CEU alleged, "Review of the consumer complaints filed with CAD between May 1, 2019 and May 31, 2020 revealed that the required supplier contract was not found in any of these cases, only the Contract Summary and that the required language and form of notice under Commercial Law § 14-302 (1)(ii) and (3) was not present. There is no indication that the required notice was provided to customers. In response to the Commission’s subpoena, StateWise provided generic blank 'Notification of Cancellations' for the referenced complaints. However, none of the complainants acknowledged receipt of the form, which leads CEU to question whether this document was provided to customers."

CEU further alleged that, "The CEU’s investigation revealed instances of StateWise enrolling new customers without their knowledge and consent as well as using marketing practices that increase the likelihood of unauthorized customer enrollment."

CEU alleged, "A 'customer' is defined as the 'account holder' and 'a supplier may not enroll a customer without the customer’s consent.' ... StateWise has been informed in decision letters (with reference to COMAR citations) in several complaint cases that a non-customer is not allowed to enroll a customer's account. However, the complaints filed against StateWise show that spouses and other non-customers of record were permitted to enroll the accounts of customers. The TPV recordings provide evidence of StateWise’s practice of allowing non-customer of records to enroll the customer of record supply services."

CEU alleged, "In addition, the i-Signed e-TPV process referenced above has led to instances of enrollment of unauthorized individuals, rather than the customer of record. The e-TPV transcripts do not provide affirmation of consent for enrollment, which is especially problematic in cases where the supplier has not validated the email address to ensure that it belongs to the customer of record. Used in this manner, StateWise’s e-TPV transcripts is insufficient to address the affirmative consent requirements of COMAR and COMAR"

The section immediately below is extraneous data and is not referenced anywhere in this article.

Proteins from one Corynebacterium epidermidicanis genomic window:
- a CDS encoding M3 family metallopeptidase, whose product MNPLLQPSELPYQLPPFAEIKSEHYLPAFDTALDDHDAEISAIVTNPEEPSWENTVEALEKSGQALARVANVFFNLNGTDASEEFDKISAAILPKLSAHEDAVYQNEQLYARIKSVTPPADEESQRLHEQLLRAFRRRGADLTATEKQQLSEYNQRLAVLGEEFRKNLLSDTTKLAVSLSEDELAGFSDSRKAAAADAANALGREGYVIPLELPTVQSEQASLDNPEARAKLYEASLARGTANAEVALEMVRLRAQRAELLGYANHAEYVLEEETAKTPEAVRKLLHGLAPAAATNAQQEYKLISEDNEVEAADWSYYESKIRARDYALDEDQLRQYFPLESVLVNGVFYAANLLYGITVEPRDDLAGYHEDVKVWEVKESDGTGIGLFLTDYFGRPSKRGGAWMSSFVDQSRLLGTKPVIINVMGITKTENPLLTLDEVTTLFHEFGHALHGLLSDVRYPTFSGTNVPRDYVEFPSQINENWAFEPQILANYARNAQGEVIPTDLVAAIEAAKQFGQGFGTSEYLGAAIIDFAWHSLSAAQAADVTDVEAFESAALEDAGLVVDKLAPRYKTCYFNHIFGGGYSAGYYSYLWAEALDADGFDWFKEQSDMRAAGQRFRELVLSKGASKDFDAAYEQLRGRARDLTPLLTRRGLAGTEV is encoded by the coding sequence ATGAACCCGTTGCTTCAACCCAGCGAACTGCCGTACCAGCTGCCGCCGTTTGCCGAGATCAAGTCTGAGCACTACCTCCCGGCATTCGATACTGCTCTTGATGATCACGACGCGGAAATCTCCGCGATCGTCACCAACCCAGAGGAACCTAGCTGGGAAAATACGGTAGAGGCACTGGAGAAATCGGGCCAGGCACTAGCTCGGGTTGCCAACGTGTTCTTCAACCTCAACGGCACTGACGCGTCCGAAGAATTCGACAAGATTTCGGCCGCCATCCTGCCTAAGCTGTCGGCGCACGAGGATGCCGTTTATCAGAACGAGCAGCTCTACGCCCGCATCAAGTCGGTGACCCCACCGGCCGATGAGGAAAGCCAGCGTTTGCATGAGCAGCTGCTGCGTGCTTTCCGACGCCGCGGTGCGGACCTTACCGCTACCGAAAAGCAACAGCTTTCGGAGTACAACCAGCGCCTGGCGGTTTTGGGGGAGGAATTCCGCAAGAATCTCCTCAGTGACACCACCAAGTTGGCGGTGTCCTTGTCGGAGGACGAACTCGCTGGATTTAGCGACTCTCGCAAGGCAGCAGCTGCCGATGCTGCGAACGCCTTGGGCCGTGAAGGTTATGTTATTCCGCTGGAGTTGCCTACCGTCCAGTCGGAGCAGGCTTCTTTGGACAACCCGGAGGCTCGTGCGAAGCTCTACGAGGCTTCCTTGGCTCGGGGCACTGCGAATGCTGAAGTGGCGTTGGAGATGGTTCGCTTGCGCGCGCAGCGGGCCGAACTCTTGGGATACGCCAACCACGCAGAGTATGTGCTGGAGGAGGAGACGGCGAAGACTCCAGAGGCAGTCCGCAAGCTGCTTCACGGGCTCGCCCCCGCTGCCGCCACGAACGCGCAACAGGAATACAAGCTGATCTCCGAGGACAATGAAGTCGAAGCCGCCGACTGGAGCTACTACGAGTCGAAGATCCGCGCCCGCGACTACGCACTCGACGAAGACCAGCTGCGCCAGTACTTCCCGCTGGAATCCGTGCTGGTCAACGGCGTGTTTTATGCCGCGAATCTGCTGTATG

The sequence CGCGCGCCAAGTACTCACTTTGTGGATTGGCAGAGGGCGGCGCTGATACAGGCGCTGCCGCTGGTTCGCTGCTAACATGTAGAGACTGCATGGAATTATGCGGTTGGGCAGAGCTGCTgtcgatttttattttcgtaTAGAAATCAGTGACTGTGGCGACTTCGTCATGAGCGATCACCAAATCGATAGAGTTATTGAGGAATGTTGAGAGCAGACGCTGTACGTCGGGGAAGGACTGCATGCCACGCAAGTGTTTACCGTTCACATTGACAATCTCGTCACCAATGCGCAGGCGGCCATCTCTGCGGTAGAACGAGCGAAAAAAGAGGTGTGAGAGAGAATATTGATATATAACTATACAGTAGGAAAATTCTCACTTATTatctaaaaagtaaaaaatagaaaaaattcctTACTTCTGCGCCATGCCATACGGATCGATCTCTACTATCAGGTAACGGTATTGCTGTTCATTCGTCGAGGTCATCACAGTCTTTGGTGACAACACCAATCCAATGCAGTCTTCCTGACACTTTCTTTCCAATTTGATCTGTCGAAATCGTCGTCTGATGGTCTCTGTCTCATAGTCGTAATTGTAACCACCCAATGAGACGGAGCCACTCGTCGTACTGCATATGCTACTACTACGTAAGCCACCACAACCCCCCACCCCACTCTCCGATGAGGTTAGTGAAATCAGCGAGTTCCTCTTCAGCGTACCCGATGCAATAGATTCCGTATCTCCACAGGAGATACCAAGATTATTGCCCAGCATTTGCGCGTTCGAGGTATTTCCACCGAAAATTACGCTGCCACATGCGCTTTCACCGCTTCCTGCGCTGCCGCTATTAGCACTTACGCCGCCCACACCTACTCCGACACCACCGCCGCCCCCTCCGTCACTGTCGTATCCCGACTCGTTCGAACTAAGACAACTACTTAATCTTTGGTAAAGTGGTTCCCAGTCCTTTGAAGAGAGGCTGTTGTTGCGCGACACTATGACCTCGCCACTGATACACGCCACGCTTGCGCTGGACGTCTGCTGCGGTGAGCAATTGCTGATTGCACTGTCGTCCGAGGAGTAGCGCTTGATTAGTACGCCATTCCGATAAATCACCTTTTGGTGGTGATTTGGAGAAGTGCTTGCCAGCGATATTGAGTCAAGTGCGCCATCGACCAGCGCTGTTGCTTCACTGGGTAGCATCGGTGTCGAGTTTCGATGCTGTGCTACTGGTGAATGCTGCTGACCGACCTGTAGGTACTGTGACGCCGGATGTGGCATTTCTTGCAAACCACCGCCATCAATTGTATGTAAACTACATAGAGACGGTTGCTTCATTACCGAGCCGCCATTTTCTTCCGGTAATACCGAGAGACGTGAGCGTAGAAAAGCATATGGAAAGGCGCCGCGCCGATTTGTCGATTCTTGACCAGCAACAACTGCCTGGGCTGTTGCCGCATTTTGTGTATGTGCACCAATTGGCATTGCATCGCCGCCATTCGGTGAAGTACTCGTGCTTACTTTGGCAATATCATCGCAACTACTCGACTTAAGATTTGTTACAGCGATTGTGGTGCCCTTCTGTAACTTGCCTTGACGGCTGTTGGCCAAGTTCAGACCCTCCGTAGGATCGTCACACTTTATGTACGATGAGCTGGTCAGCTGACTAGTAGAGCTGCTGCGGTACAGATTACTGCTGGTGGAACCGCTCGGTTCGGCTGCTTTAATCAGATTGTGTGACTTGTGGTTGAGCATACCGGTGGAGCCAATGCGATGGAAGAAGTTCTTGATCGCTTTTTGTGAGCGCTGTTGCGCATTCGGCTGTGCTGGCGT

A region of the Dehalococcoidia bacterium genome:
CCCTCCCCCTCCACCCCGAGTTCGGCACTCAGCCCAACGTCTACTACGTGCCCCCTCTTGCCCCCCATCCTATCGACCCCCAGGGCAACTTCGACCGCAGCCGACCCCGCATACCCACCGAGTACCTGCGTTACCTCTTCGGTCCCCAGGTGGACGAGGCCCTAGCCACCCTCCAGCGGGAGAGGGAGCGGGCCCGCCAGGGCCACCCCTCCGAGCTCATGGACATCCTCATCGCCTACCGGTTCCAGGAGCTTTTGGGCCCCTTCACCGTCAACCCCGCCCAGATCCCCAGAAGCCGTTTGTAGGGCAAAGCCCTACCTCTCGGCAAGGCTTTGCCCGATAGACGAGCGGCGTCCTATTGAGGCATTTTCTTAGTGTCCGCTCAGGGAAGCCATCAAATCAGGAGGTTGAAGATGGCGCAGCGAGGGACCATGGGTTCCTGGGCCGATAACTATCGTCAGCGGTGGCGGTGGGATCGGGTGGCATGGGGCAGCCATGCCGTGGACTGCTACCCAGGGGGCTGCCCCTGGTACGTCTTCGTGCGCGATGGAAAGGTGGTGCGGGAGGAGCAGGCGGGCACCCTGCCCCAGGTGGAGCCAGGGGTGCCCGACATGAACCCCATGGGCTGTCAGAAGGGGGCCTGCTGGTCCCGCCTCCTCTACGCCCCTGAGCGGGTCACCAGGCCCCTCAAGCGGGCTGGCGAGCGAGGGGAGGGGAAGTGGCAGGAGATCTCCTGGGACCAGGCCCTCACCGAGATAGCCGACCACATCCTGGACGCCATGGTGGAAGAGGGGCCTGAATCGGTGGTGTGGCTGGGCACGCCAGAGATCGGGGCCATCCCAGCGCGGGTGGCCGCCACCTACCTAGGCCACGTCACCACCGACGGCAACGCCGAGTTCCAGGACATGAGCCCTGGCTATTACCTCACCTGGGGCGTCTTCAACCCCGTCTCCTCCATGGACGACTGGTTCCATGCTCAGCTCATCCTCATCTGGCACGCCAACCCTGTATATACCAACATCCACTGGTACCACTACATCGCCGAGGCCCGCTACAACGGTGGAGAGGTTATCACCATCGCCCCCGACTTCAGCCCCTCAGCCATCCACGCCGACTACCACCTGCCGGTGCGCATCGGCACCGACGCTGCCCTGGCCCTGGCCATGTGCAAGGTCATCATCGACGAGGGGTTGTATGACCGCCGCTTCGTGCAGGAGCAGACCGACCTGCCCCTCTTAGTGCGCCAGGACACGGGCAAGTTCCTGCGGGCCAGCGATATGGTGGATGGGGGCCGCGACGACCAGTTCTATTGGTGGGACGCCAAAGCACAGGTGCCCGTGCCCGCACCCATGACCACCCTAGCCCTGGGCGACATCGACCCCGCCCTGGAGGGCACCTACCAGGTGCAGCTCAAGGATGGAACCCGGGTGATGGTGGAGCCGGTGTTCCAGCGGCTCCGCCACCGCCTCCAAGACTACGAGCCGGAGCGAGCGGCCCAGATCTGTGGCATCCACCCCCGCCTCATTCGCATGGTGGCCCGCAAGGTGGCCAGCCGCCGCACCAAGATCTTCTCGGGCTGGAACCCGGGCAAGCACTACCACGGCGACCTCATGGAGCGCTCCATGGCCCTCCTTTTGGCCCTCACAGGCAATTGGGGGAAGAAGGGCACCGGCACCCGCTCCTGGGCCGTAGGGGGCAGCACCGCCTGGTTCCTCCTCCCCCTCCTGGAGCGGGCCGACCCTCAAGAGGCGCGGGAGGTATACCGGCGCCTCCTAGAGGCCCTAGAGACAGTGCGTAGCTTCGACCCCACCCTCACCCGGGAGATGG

CEU also alleged instances of misrepresentation

CEU alleged, "Multiple complaints filed against StateWise cited misrepresentation, with complainants stating that they were promised savings, rebates, and gift cards that did not materialize. Other complainants were told by StateWise representatives were sent by a State agency or employed by the local distribution utility (i.e., BGE), rather than disclose that they were agents of a retail energy supplier (i.e., StateWise)."

CEU alleged, "Complainants reported that they were told by StateWise representatives that BGE was inquiring about their bill, or that they would save money or receive a rebate. They did not understand that they were consenting to have their service switched to StateWise. Multiple complaints described this unacceptable behavior reveals a pattern of conduct by StateWise ... The third-party verification ('TPV') recordings support the alleged misrepresentation by supplier agents. Complainants reported being unaware they were switched until notice of the change in energy supply was received."

CEU alleged, "As another example, StateWise’s User’s Manual for Retail Sales features a picture of a tablecloth that reads, "Ask us how StateWise customers can get free LED light bulbs!" Though marketed to prospective customers, the free LED bulbs are only available to customers who have three months of continuous service with StateWise, and customers must specifically request them in order to receive them. This, and other offers used by StateWise representatives, (e.g. rebates and gift cards), were reported as potentially misleading by customers after customers belatedly realize they gave consent to have their service switched. The supply services were canceled within one billing period, rendering them ineligible for any offers."

CEU recommended that the Office of Staff Counsel initiate a proceeding to pursue the following actions:

1) Initiate a formal complaint into StateWise’s enrollment practices.

2) Direct StateWise to identify and refund affected customers the difference between the billed amounts and the utility rates where no signed contract exists to support the enrollment.

3) Default all existing customers to their respective utility within 30 days unless a signed contract is obtained from active customers for continued enrollment with StateWise.

4) Require that overage charges be included on the contract summary, when applicable, as well as the correct early termination fee.

5) Require revisions to any StateWise documentation, marketing, and/or training materials to remove 'Spouse' as an authorized person.

6) Pursue a civil penalty, as appropriate, pursuant to PUA § 7-507(1) and § 13-201 for engaging in misrepresentation and deceptive practice and for failing to comply with the identified consumer protection regulations under COMAR 20.53.07 and 20.59.07.

7) Such other relief as the Office of Staff Counsel determines is appropriate.

The specific alleged violations of COMAR alleged by CEU were as follows:

1) Defects in contract practices: COMAR 20.53.07 and COMAR 20.59.07; Commercial Law Article, Annotated Code of Maryland, §14-302.

2) Unauthorized enrollment of customers: COMAR and COMAR20.59.07.05A; COMAR and

3) Supplier agent conduct: COMAR C and COMAR C; COMAR20.53.07.07 and COMAR; COMAR and COMAR20.59.08.05B.